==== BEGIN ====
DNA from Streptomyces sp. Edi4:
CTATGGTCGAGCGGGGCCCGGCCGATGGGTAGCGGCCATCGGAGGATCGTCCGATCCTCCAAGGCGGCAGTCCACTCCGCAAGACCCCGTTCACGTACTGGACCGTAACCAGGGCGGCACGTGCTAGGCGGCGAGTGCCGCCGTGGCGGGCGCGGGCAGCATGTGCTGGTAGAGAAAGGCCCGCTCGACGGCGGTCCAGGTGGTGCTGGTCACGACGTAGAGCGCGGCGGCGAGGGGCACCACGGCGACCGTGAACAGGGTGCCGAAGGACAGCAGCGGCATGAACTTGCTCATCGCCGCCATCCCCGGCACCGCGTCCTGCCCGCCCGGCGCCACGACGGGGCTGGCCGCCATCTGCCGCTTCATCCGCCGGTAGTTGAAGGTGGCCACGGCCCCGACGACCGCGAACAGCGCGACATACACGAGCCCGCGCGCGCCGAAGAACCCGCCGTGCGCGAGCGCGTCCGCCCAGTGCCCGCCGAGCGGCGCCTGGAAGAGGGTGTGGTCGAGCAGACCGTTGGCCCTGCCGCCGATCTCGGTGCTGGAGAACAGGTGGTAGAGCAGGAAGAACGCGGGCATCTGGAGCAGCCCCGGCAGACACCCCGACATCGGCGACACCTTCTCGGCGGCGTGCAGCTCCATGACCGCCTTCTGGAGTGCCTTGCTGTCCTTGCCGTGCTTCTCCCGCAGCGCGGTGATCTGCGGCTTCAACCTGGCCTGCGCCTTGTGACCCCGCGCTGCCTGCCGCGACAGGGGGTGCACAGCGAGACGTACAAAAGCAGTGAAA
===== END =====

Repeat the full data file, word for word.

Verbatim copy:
DNA from Streptomyces sp. Edi4:
CTATGGTCGAGCGGGGCCCGGCCGATGGGTAGCGGCCATCGGAGGATCGTCCGATCCTCCAAGGCGGCAGTCCACTCCGCAAGACCCCGTTCACGTACTGGACCGTAACCAGGGCGGCACGTGCTAGGCGGCGAGTGCCGCCGTGGCGGGCGCGGGCAGCATGTGCTGGTAGAGAAAGGCCCGCTCGACGGCGGTCCAGGTGGTGCTGGTCACGACGTAGAGCGCGGCGGCGAGGGGCACCACGGCGACCGTGAACAGGGTGCCGAAGGACAGCAGCGGCATGAACTTGCTCATCGCCGCCATCCCCGGCACCGCGTCCTGCCCGCCCGGCGCCACGACGGGGCTGGCCGCCATCTGCCGCTTCATCCGCCGGTAGTTGAAGGTGGCCACGGCCCCGACGACCGCGAACAGCGCGACATACACGAGCCCGCGCGCGCCGAAGAACCCGCCGTGCGCGAGCGCGTCCGCCCAGTGCCCGCCGAGCGGCGCCTGGAAGAGGGTGTGGTCGAGCAGACCGTTGGCCCTGCCGCCGATCTCGGTGCTGGAGAACAGGTGGTAGAGCAGGAAGAACGCGGGCATCTGGAGCAGCCCCGGCAGACACCCCGACATCGGCGACACCTTCTCGGCGGCGTGCAGCTCCATGACCGCCTTCTGGAGTGCCTTGCTGTCCTTGCCGTGCTTCTCCCGCAGCGCGGTGATCTGCGGCTTCAACCTGGCCTGCGCCTTGTGACCCCGCGCTGCCTGCCGCGACAGGGGGTGCACAGCGAGACGTACAAAAGCAGTGAAA